The gathering of holiday greens each year can be a bit of a hassle. Despite promises to the contrary I have not yet planted any boxwood or holly here for this purpose. And you cannot make much of an arrangement with all white pine or all spruce, both of which I can scrounge. I even have some yellow juniper. But no holly, and little variety. So, this year, after ordering a box of fresh holly from an eBay seller, I began driving around with a pair of pruners and a plastic bag.
The gas station bordering my office parking lot has a couple of red pines behind it and they have very long course needles. There are some small scotch pines in the ditch right around the corner here. And then I was at Wegman's grocery looking through their cut greens when I met my friend Mickey who has a small greenhouse and produce stand. I confessed to her that I was walking around town with pruning shears in my pocket and she said "oh just go out to the farm. I cut a Colorado spruce tree for wreaths and I'm done with it. The butt is laying on the lawn. Take all you want."
So I ended up with three pine varieties and two spruce varieties, juniper and the mail-order American holly that is loaded with berries.
Over the past few weeks I had staged all the boxes and bowls, equipped them with the necessary oasis or foam blocks, and chosen which set of candles for each arrangement. I'm telling you, they haven't come up with too many Christmas decorating inventions that can top remote control LED candles! The funny part is that we discovered last year that every time Tim changes the TV channel, a set of candles turns on or off.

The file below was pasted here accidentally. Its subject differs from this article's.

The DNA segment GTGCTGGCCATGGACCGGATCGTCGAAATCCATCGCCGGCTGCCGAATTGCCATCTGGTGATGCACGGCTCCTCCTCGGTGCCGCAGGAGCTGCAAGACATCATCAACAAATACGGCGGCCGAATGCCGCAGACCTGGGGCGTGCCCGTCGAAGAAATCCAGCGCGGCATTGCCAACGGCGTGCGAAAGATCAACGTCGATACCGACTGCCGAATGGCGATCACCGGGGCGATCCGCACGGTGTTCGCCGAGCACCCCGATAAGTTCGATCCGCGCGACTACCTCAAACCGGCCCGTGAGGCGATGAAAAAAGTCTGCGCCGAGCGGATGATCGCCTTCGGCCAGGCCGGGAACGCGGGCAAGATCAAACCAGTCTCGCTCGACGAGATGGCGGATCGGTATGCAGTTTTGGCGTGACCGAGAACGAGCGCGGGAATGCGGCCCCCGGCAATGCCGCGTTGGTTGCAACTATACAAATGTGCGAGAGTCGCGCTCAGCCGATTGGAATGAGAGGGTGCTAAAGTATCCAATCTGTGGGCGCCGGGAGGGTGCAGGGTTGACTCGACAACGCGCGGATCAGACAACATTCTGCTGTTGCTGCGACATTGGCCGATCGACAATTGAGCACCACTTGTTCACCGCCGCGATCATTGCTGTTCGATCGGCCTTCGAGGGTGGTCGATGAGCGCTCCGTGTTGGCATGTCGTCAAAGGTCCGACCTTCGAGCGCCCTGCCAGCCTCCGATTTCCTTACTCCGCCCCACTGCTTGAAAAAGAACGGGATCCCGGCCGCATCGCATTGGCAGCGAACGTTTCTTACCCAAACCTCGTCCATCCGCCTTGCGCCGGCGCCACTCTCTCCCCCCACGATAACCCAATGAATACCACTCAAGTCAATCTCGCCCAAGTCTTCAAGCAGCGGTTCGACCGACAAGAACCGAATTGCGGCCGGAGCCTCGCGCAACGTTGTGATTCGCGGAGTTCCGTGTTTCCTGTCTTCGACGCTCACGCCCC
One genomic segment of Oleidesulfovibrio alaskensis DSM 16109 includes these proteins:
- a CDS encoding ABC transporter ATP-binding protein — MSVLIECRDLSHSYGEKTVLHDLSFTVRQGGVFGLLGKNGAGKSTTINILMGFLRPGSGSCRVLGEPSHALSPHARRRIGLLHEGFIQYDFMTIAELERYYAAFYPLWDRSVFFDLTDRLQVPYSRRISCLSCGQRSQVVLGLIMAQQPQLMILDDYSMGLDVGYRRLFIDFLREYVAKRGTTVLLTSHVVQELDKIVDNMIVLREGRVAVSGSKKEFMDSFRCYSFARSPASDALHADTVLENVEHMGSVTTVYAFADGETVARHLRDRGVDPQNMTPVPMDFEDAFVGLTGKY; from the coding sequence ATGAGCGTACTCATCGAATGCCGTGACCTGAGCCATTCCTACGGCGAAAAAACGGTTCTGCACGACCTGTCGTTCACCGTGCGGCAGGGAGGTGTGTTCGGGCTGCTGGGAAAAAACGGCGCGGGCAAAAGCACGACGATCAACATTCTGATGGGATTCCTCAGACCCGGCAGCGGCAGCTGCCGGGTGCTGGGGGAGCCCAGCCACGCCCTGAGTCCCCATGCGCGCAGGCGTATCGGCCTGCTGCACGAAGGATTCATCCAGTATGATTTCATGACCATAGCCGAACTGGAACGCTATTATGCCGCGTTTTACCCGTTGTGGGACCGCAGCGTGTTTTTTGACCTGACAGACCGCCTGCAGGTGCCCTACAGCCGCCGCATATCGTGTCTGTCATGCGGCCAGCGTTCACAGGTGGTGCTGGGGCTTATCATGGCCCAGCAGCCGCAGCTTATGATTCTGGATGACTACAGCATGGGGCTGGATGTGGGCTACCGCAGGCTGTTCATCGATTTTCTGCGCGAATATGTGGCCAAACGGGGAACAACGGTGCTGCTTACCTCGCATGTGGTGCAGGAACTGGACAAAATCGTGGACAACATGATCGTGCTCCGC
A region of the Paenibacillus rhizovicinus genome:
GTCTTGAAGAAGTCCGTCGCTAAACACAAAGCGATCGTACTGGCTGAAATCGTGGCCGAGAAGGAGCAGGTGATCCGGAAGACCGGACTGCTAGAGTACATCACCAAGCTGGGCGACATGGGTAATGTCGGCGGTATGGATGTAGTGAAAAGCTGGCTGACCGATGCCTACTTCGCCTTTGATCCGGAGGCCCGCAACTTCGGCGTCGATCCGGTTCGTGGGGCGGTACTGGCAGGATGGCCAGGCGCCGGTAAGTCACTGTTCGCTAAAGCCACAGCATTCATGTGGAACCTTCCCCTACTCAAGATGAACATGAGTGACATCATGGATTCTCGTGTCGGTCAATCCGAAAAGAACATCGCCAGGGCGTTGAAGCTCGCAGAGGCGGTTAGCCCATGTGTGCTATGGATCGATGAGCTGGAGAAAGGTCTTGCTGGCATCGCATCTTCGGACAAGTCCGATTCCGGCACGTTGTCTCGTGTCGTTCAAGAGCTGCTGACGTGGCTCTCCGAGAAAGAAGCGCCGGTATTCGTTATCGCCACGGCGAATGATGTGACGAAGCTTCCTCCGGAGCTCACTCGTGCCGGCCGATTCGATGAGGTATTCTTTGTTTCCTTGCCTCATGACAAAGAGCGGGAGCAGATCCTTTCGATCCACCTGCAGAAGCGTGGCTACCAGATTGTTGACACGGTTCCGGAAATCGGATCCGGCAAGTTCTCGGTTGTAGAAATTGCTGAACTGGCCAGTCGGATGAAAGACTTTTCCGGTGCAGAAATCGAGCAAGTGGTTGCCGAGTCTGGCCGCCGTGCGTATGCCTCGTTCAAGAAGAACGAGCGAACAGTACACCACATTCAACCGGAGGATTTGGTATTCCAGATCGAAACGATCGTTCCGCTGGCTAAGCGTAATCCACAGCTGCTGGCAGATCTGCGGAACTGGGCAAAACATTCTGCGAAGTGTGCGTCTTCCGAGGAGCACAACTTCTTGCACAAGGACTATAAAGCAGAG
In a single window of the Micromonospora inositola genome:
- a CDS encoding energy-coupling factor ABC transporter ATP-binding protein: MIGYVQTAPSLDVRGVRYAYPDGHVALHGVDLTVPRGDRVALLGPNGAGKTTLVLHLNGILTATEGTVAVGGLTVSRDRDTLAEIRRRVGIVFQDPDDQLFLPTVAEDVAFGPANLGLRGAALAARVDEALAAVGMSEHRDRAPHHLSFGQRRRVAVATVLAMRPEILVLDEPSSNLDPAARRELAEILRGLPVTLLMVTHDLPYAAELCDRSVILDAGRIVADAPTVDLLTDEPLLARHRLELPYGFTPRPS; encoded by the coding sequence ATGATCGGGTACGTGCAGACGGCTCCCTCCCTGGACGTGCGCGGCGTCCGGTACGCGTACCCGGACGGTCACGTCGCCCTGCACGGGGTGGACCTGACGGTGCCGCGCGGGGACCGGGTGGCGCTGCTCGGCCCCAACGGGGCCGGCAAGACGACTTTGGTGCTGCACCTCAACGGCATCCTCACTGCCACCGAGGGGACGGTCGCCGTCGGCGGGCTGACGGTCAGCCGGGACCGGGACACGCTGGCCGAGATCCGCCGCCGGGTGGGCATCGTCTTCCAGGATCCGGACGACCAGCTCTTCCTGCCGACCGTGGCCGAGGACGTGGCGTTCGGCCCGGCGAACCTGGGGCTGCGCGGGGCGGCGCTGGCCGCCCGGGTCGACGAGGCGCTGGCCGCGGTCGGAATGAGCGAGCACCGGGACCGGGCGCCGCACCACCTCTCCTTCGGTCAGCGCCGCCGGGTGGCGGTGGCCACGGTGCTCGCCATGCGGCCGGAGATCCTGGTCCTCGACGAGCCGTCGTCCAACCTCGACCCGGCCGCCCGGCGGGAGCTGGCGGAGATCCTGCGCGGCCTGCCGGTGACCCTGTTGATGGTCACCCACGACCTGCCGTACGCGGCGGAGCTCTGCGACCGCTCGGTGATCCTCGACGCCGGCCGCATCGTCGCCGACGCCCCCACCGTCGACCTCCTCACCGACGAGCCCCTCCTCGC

This year I have a thing for tin. And I've always liked graters, This little assortment is actually my favorite ensemble this year. I have some LED tapers ordered that will fit inside them, The base is the screen from a cheese mold. The other part of the cheese mold is holding walnuts
Of course you don't have to use greens everywhere. Sometimes pine cones do fine on their own, These tin steamers dress up for the holidays every year.
This Jelke Oleomargarine crate from the 20s was here at this house when I moved in. It usually stays in the garden shed doing dirty work, but this year I washed and oiled it and brought it in the house.